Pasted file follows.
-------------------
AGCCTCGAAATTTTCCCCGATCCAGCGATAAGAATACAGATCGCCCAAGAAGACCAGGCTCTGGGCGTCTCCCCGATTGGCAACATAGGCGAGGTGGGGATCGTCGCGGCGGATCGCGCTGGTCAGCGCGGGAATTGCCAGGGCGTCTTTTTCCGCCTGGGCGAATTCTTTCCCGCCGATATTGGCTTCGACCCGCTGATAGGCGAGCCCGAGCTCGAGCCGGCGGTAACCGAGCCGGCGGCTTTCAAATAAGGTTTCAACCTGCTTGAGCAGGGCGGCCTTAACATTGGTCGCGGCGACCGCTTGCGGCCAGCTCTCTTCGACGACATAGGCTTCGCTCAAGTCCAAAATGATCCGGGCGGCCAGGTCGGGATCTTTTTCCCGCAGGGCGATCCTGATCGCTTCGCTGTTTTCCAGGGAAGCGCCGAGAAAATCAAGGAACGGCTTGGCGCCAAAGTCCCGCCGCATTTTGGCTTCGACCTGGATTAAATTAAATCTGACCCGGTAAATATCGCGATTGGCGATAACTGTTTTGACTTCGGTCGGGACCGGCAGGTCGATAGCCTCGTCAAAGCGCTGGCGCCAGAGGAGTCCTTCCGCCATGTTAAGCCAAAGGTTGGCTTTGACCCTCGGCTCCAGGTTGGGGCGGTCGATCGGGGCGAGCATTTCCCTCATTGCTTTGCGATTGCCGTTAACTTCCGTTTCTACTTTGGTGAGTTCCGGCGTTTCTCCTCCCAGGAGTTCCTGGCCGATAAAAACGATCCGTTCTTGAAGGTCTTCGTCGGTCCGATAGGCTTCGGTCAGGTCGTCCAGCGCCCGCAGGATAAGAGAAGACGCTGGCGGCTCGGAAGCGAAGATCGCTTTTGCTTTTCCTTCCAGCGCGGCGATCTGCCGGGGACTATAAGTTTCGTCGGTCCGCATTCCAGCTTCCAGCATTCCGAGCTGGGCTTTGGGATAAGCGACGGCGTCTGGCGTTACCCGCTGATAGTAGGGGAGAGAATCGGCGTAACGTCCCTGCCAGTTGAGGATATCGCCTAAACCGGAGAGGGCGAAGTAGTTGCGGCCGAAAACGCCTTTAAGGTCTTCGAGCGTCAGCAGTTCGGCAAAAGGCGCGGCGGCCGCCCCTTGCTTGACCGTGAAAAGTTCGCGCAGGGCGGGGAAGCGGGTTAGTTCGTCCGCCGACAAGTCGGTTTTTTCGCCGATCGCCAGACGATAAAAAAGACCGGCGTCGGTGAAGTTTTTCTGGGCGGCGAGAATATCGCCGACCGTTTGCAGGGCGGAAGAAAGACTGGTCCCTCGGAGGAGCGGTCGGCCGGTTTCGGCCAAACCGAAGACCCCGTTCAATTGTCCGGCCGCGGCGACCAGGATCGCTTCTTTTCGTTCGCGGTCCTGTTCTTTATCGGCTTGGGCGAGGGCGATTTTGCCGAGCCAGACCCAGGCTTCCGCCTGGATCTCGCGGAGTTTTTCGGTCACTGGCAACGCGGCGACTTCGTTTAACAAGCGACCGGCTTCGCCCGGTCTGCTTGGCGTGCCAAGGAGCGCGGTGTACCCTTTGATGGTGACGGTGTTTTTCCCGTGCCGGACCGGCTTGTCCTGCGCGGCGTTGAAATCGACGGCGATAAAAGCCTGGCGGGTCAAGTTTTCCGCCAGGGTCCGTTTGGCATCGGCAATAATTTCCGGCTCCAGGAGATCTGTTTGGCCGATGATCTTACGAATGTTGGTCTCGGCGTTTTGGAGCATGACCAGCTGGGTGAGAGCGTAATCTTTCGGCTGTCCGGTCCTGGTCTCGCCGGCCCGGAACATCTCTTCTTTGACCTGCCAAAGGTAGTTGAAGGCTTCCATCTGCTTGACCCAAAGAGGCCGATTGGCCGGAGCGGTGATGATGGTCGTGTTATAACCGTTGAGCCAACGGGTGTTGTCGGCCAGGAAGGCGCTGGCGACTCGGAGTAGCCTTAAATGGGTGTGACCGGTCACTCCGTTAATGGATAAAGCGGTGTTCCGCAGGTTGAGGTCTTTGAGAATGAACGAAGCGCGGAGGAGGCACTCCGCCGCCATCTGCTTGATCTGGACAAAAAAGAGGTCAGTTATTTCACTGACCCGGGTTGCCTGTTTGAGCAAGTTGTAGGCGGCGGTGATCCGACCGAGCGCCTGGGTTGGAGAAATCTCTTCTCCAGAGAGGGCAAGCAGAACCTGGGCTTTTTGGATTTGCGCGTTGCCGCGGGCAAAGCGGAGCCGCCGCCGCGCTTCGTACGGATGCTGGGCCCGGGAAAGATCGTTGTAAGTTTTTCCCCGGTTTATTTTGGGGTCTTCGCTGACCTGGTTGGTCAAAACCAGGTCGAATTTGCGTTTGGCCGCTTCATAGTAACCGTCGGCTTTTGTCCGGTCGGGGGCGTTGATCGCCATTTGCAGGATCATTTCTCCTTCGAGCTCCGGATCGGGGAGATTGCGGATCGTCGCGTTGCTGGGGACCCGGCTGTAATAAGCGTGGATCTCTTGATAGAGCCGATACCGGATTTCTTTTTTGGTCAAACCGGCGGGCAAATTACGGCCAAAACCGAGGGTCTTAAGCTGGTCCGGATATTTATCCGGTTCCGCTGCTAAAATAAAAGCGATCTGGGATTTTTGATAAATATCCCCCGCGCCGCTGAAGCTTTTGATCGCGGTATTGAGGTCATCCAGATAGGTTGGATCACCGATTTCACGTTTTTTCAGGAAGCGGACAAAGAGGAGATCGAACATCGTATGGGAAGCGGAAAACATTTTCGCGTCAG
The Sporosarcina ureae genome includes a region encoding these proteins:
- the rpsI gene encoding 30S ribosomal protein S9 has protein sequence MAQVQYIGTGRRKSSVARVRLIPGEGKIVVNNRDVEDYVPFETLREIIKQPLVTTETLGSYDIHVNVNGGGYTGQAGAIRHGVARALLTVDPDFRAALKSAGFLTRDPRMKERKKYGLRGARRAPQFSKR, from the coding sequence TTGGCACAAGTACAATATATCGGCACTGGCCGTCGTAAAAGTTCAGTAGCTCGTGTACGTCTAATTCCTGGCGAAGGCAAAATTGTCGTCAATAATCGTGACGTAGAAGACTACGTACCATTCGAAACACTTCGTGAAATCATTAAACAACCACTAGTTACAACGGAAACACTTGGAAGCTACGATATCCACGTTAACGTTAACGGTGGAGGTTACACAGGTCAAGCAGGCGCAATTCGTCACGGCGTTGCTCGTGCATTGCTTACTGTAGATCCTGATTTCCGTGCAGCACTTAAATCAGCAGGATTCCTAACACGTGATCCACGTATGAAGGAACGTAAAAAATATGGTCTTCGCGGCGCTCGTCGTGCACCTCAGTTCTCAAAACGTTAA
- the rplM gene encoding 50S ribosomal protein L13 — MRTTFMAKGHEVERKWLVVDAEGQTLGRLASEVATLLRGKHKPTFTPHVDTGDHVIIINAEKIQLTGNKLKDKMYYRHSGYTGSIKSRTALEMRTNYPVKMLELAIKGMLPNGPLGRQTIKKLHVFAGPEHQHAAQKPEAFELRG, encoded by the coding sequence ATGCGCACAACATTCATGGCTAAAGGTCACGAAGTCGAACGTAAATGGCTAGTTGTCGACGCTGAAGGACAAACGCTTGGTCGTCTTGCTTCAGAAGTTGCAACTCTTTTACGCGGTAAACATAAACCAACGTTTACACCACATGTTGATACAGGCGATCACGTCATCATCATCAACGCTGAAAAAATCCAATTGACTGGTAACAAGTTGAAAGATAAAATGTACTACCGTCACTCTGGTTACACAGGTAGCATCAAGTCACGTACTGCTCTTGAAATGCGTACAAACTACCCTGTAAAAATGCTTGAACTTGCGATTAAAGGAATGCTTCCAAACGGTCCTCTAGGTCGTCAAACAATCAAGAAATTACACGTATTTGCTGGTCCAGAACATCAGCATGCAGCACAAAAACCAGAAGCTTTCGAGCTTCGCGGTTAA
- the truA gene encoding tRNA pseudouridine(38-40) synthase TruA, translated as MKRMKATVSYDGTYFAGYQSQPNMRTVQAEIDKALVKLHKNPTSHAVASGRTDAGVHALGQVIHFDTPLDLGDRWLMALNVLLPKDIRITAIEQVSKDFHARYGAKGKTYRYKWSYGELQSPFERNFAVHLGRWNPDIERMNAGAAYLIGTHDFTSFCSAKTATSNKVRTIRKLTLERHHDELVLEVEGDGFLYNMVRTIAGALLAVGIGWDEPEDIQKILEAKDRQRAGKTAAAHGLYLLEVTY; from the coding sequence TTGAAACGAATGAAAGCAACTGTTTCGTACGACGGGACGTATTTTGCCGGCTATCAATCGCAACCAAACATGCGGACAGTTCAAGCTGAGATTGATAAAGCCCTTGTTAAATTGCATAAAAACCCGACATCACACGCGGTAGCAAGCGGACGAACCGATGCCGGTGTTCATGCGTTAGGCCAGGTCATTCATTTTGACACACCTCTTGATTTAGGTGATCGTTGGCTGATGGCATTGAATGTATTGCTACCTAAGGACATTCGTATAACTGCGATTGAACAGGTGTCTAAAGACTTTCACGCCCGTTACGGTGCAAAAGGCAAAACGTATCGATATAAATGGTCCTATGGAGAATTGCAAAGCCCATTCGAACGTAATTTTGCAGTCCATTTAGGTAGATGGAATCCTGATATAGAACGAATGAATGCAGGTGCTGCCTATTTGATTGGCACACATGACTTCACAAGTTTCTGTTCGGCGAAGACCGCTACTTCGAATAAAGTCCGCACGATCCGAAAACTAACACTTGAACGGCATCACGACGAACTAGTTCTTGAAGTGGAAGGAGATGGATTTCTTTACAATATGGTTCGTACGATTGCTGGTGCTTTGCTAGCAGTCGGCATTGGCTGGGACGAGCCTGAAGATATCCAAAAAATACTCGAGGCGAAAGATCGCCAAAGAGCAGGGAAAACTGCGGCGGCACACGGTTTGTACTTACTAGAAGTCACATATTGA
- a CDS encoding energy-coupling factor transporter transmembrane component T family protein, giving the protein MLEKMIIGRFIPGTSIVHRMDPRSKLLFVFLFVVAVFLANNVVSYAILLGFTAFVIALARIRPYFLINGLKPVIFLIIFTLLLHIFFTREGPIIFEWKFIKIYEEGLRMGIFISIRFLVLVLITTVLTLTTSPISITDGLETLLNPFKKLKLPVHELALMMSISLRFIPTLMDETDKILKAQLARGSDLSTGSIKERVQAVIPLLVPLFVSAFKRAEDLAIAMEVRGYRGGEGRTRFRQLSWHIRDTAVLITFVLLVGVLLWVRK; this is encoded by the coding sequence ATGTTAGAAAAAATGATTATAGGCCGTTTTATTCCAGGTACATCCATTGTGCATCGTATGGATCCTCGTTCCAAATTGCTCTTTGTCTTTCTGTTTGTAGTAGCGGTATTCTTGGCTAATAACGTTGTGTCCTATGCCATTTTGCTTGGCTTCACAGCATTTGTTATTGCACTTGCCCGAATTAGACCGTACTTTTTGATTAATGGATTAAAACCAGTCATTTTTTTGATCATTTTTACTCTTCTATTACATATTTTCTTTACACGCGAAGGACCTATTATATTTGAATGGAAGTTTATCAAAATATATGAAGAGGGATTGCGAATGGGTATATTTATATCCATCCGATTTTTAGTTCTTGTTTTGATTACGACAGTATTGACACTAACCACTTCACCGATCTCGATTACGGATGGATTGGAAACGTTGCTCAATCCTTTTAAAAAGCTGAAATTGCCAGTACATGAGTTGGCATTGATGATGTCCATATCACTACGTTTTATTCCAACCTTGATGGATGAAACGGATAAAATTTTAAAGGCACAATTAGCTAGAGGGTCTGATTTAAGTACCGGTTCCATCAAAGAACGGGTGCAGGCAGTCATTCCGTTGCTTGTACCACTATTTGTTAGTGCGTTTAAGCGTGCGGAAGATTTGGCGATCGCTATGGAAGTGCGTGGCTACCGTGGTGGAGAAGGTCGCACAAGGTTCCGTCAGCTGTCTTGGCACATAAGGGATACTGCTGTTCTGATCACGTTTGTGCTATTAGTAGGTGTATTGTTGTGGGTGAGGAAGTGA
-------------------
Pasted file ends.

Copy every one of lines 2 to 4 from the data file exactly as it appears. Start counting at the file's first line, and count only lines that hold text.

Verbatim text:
The Sporosarcina ureae genome includes a region encoding these proteins:
- the rpsI gene encoding 30S ribosomal protein S9 has protein sequence MAQVQYIGTGRRKSSVARVRLIPGEGKIVVNNRDVEDYVPFETLREIIKQPLVTTETLGSYDIHVNVNGGGYTGQAGAIRHGVARALLTVDPDFRAALKSAGFLTRDPRMKERKKYGLRGARRAPQFSKR, from the coding sequence TTGGCACAAGTACAATATATCGGCACTGGCCGTCGTAAAAGTTCAGTAGCTCGTGTACGTCTAATTCCTGGCGAAGGCAAAATTGTCGTCAATAATCGTGACGTAGAAGACTACGTACCATTCGAAACACTTCGTGAAATCATTAAACAACCACTAGTTACAACGGAAACACTTGGAAGCTACGATATCCACGTTAACGTTAACGGTGGAGGTTACACAGGTCAAGCAGGCGCAATTCGTCACGGCGTTGCTCGTGCATTGCTTACTGTAGATCCTGATTTCCGTGCAGCACTTAAATCAGCAGGATTCCTAACACGTGATCCACGTATGAAGGAACGTAAAAAATATGGTCTTCGCGGCGCTCGTCGTGCACCTCAGTTCTCAAAACGTTAA
- the rplM gene encoding 50S ribosomal protein L13 — MRTTFMAKGHEVERKWLVVDAEGQTLGRLASEVATLLRGKHKPTFTPHVDTGDHVIIINAEKIQLTGNKLKDKMYYRHSGYTGSIKSRTALEMRTNYPVKMLELAIKGMLPNGPLGRQTIKKLHVFAGPEHQHAAQKPEAFELRG, encoded by the coding sequence ATGCGCACAACATTCATGGCTAAAGGTCACGAAGTCGAACGTAAATGGCTAGTTGTCGACGCTGAAGGACAAACGCTTGGTCGTCTTGCTTCAGAAGTTGCAACTCTTTTACGCGGTAAACATAAACCAACGTTTACACCACATGTTGATACAGGCGATCACGTCATCATCATCAACGCTGAAAAAATCCAATTGACTGGTAACAAGTTGAAAGATAAAATGTACTACCGTCACTCTGGTTACACAGGTAGCATCAAGTCACGTACTGCTCTTGAAATGCGTACAAACTACCCTGTAAAAATGCTTGAACTTGCGATTAAAGGAATGCTTCCAAACGGTCCTCTAGGTCGTCAAACAATCAAGAAATTACACGTATTTGCTGGTCCAGAACATCAGCATGCAGCACAAAAACCAGAAGCTTTCGAGCTTCGCGGTTAA